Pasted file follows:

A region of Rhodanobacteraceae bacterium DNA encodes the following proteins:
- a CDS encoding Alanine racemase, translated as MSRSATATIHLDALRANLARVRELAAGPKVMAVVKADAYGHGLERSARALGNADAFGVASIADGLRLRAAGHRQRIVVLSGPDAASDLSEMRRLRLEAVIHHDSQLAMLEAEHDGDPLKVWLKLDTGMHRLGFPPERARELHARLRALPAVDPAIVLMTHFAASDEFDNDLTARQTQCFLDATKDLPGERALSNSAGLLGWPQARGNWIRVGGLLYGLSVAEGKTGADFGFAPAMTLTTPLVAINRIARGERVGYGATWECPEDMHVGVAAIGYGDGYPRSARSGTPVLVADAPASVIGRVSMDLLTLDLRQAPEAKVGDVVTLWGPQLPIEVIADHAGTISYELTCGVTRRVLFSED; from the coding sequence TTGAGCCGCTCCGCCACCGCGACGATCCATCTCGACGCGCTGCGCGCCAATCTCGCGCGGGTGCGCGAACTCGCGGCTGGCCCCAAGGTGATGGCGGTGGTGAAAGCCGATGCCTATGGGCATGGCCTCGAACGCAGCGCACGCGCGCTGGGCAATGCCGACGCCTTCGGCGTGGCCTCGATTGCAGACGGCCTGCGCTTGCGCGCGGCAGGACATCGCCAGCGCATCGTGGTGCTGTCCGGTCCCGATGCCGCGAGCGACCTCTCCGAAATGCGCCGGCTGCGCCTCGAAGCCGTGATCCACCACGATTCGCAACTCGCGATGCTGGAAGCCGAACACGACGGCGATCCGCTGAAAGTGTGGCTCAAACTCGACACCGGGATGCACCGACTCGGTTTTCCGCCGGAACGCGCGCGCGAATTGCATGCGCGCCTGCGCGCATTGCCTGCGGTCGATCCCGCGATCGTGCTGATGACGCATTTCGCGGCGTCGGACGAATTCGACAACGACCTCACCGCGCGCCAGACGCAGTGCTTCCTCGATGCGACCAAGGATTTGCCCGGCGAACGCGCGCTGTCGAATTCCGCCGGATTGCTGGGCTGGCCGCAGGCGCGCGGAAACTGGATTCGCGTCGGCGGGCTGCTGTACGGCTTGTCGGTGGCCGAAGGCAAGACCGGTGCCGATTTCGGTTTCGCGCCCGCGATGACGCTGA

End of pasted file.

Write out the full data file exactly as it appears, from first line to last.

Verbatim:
A region of Rhodanobacteraceae bacterium DNA encodes the following proteins:
- a CDS encoding Alanine racemase, translated as MSRSATATIHLDALRANLARVRELAAGPKVMAVVKADAYGHGLERSARALGNADAFGVASIADGLRLRAAGHRQRIVVLSGPDAASDLSEMRRLRLEAVIHHDSQLAMLEAEHDGDPLKVWLKLDTGMHRLGFPPERARELHARLRALPAVDPAIVLMTHFAASDEFDNDLTARQTQCFLDATKDLPGERALSNSAGLLGWPQARGNWIRVGGLLYGLSVAEGKTGADFGFAPAMTLTTPLVAINRIARGERVGYGATWECPEDMHVGVAAIGYGDGYPRSARSGTPVLVADAPASVIGRVSMDLLTLDLRQAPEAKVGDVVTLWGPQLPIEVIADHAGTISYELTCGVTRRVLFSED; from the coding sequence TTGAGCCGCTCCGCCACCGCGACGATCCATCTCGACGCGCTGCGCGCCAATCTCGCGCGGGTGCGCGAACTCGCGGCTGGCCCCAAGGTGATGGCGGTGGTGAAAGCCGATGCCTATGGGCATGGCCTCGAACGCAGCGCACGCGCGCTGGGCAATGCCGACGCCTTCGGCGTGGCCTCGATTGCAGACGGCCTGCGCTTGCGCGCGGCAGGACATCGCCAGCGCATCGTGGTGCTGTCCGGTCCCGATGCCGCGAGCGACCTCTCCGAAATGCGCCGGCTGCGCCTCGAAGCCGTGATCCACCACGATTCGCAACTCGCGATGCTGGAAGCCGAACACGACGGCGATCCGCTGAAAGTGTGGCTCAAACTCGACACCGGGATGCACCGACTCGGTTTTCCGCCGGAACGCGCGCGCGAATTGCATGCGCGCCTGCGCGCATTGCCTGCGGTCGATCCCGCGATCGTGCTGATGACGCATTTCGCGGCGTCGGACGAATTCGACAACGACCTCACCGCGCGCCAGACGCAGTGCTTCCTCGATGCGACCAAGGATTTGCCCGGCGAACGCGCGCTGTCGAATTCCGCCGGATTGCTGGGCTGGCCGCAGGCGCGCGGAAACTGGATTCGCGTCGGCGGGCTGCTGTACGGCTTGTCGGTGGCCGAAGGCAAGACCGGTGCCGATTTCGGTTTCGCGCCCGCGATGACGCTGA